I’ve noticed something interesting in meeting people who have made a big move. Technology can be the biggest help and the worst hindrance when it comes to putting down roots in a new place.
This is not a “boo, hiss, social media” post. We were so thankful for social media, skype, email and texting and how it helped our family with our move from Minnesota to Tennessee 4 years ago. We were able to find support structures, read about people who successfully relocated, connect with people who could help us and even scout out churches by looking at how they presented themselves online.
We were able to make some important connections. By blogging about our moving experience, we’ve been able to help others who have moved as well. I have several friends that I first “met” because they did a google search about moving and found themselves on our site and decided to email and ask some questions about our experience.
The down side to technology is that it can get in the way of making friends in your new hometown.
Sometimes A Crisis Reveals The Importance Of Local Connections
It’s amazing that we can stay in contact with friends even when we live 15 hours away (or maybe even half a world away). We feel like we’re connected because we’re interacting with them online. When we’re having a terrible day, it’s never been easier to pull out our phones and text our BFF.
These are real and meaningful relationships.
However, if you’ve been continuing to pour most of your relational energy into your friends 900 miles away, there will come a point when you realize you are really missing the face-to-face, in-person friendships. You might not notice it until all the dust settles or an emergency comes up, but when you do it’s a really lonely feeling.
About a year after we moved, my husband developed Bell’s Palsy. His stroke-like symptoms were alarming. At 8:00 at night I needed to figure out how to get Nathan to the doctor while our 3 small children were in bed. All the connections to friends in MN were useless to us in that moment. We didn’t know a lot of people, but we called the ones we knew. In a funny sequence of events, a local friend checked her messages, heard we needed help and ended up driving all over town checking every urgent care and ER she could think of until she found us.
If we hadn’t spent time developing relationships locally, that story would have never happened.
You Need Local Friends
Who will you use on all the forms that ask for an emergency contact? What will you do when you need someone to watch your kids for 5 minutes while you run a quick errand? When you’re sick and can’t get out of bed and your husband has no PTO left, your far-away friends wont be able to help. When it’s time to celebrate baptisms and births, don’t you want someone physically sitting by you?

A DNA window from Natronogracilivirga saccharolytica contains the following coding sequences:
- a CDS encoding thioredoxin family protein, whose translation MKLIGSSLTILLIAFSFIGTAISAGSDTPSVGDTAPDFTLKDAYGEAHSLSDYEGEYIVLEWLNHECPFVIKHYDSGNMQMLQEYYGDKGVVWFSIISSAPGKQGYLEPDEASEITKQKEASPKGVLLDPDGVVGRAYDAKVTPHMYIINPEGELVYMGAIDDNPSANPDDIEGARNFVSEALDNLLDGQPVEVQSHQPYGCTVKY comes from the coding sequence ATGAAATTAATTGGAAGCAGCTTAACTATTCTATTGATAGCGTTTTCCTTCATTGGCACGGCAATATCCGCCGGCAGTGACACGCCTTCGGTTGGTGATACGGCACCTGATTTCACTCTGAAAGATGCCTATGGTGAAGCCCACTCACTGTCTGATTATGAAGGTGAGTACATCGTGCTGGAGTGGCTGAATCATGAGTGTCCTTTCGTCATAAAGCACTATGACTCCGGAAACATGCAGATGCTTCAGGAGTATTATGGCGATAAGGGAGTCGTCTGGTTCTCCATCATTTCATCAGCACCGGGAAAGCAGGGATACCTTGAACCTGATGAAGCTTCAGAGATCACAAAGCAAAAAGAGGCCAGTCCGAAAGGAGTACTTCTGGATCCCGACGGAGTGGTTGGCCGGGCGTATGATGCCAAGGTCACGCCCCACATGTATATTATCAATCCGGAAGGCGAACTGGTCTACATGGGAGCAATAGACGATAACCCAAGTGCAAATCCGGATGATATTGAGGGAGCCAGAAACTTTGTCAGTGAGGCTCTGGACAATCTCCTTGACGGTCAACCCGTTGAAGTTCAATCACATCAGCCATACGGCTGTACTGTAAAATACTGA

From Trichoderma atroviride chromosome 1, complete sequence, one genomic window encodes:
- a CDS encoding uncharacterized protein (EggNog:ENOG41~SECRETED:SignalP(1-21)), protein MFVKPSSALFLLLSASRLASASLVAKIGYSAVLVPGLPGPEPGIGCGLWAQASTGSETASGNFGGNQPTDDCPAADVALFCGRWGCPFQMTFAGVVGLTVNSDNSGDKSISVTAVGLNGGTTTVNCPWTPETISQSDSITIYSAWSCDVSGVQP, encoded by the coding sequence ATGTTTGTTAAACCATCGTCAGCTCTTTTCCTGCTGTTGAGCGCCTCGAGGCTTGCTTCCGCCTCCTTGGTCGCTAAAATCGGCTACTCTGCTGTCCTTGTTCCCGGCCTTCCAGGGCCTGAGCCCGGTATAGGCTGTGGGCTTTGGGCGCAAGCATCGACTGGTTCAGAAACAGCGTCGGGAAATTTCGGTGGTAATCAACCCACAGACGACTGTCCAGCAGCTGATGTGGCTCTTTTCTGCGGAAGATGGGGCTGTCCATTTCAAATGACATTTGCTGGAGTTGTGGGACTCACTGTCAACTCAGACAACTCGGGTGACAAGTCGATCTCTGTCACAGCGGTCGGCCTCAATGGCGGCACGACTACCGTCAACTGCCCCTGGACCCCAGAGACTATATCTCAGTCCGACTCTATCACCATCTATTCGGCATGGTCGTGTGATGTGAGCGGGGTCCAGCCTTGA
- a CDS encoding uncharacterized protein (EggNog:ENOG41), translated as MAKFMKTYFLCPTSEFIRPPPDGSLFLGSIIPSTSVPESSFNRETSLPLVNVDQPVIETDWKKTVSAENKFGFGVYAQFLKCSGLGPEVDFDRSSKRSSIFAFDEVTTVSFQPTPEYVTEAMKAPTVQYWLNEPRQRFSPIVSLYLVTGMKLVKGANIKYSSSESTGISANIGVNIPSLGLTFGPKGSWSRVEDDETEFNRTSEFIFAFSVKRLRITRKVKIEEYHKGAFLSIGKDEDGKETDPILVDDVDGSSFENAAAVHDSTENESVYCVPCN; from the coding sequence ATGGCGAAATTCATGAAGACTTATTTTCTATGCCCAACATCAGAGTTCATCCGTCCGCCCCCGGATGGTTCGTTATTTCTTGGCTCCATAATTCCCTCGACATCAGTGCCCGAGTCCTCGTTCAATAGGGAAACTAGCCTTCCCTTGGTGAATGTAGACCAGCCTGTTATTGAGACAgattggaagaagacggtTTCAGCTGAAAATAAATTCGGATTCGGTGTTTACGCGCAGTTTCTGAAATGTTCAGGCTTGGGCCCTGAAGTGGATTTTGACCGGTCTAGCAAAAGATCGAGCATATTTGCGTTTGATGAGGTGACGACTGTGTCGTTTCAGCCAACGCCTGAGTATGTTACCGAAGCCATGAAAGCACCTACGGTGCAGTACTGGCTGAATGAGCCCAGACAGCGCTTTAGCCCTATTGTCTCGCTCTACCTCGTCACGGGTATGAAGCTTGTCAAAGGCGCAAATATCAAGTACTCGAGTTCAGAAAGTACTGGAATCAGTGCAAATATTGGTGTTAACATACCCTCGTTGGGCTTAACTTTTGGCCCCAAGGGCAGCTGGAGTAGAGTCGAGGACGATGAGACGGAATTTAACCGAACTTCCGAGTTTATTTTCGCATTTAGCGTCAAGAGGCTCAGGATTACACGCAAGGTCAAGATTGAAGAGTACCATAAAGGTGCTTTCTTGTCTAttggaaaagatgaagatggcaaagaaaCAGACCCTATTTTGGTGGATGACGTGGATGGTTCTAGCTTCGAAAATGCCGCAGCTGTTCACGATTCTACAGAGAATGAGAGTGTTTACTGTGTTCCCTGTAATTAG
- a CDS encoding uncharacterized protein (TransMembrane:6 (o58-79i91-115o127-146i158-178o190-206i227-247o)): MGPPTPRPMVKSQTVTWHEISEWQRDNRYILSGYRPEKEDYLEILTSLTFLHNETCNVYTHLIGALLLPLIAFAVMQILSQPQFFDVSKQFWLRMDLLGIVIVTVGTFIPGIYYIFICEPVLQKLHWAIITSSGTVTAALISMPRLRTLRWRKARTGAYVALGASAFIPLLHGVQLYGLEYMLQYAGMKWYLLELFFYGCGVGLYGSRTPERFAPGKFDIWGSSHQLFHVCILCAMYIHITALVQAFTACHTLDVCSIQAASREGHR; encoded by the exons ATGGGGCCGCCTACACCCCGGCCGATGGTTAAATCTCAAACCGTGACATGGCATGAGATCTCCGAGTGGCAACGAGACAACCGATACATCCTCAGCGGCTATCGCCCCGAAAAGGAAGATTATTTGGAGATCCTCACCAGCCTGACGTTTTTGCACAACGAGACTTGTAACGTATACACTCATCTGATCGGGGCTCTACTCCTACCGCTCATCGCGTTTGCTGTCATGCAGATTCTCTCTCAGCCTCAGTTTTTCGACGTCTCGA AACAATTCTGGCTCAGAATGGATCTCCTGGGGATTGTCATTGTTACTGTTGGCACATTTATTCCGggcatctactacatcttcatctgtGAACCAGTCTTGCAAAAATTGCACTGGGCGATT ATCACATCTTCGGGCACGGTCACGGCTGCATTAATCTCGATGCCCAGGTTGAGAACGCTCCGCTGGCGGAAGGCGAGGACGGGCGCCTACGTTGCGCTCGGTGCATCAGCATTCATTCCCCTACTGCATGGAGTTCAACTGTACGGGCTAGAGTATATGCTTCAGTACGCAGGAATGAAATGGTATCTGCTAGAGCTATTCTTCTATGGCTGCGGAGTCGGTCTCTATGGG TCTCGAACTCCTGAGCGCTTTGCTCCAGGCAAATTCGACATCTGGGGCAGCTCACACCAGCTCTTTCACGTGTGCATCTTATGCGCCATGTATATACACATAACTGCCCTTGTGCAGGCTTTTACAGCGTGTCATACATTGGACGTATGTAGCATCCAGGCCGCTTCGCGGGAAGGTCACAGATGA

Someone In Your New Town Needs Your Friendship
What if you’re perfectly content with Skyping your sister in Alaska and have the resources to fly back “home” when you’re feeling alone? You might not be feeling lonely, but connecting locally isn’t just about fulfilling your own friendship needs. Someone who lives in your neighborhood, goes to your church or whose child plays baseball with yours is lonely. She doesn’t have a sister to call or the money to visit family this summer.
God didn’t move me to Tennessee if His plan was for me to be content with just keeping my friends back in Minnesota. Part of creating a life here has meant saying, “Yes” to new friendships while still treasuring my long-time far-away friends.
But I Tried Reaching Out And No One Seems Interested
That hurts, doesn’t it? I’ve hosted dinner parties that bombed. I’ve invested in friendships that didn’t end up being as close as I hoped. I’ve waited days for texts to be acknowledged. It feels yucky. All the insecure junior high feeling come rushing back.
Maybe you’ve gone on too many “first dates” with friends that have gone badly and you’re ready to wash your hands of this new place and declare it full of insincere and unfriendly people.
You could give up, but I hope you don’t.
Certain life stages and personalities make it harder to make friends. Harder doesn’t mean impossible. I’ve found that some of my closest friendships developed in places I wasn’t expecting.
It’s tricky, but it’s possible to juggle the old and new friendships, right? It’s like the old song goes: “Make new friends, but keep the old. One is silver and the other gold.”
What do you think? Have you seen technology get in the way of making local connections?